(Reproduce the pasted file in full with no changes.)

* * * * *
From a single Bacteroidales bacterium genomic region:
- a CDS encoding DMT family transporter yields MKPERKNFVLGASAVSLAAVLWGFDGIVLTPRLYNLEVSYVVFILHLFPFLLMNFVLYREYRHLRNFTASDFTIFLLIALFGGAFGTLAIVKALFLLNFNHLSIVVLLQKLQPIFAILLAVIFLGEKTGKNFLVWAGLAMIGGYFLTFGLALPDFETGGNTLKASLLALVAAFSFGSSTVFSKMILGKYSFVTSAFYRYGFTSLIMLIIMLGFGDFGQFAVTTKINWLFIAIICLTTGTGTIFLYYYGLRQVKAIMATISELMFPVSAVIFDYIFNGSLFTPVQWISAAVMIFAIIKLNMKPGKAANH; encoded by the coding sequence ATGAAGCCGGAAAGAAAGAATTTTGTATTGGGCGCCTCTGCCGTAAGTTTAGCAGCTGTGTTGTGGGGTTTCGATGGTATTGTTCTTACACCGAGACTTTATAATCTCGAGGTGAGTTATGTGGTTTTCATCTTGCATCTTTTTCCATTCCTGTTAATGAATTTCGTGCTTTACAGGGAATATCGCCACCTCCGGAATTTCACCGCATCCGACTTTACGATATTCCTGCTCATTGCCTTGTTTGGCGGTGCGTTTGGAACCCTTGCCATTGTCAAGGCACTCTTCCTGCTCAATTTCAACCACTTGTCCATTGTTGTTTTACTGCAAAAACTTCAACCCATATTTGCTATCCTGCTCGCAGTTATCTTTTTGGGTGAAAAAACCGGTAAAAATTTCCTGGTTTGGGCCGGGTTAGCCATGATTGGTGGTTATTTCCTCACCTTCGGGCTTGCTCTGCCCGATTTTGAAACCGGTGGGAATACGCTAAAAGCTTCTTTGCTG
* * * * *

From a single Bacteroidales bacterium genomic region:
- a CDS encoding DMT family transporter yields MKPERKNFVLGASAVSLAAVLWGFDGIVLTPRLYNLEVSYVVFILHLFPFLLMNFVLYREYRHLRNFTASDFTIFLLIALFGGAFGTLAIVKALFLLNFNHLSIVVLLQKLQPIFAILLAVIFLGEKTGKNFLVWAGLAMIGGYFLTFGLALPDFETGGNTLKASLLALVAAFSFGSSTVFSKMILGKYSFVTSAFYRYGFTSLIMLIIMLGFGDFGQFAVTTKINWLFIAIICLTTGTGTIFLYYYGLRQVKAIMATISELMFPVSAVIFDYIFNGSLFTPVQWISAAVMIFAIIKLNMKPGKAANH; encoded by the coding sequence ATGAAGCCGGAAAGAAAGAATTTTGTATTGGGCGCCTCTGCCGTAAGTTTAGCAGCTGTGTTGTGGGGTTTCGATGGTATTGTTCTTACACCGAGACTTTATAATCTCGAGGTGAGTTATGTGGTTTTCATCTTGCATCTTTTTCCATTCCTGTTAATGAATTTCGTGCTTTACAGGGAATATCGCCACCTCCGGAATTTCACCGCATCCGACTTTACGATATTCCTGCTCATTGCCTTGTTTGGCGGTGCGTTTGGAACCCTTGCCATTGTCAAGGCACTCTTCCTGCTCAATTTCAACCACTTGTCCATTGTTGTTTTACTGCAAAAACTTCAACCCATATTTGCTATCCTGCTCGCAGTTATCTTTTTGGGTGAAAAAACCGGTAAAAATTTCCTGGTTTGGGCCGGGTTAGCCATGATTGGTGGTTATTTCCTCACCTTCGGGCTTGCTCTGCCCGATTTTGAAACCGGTGGGAATACGCTAAAAGCTTCTTTGCTG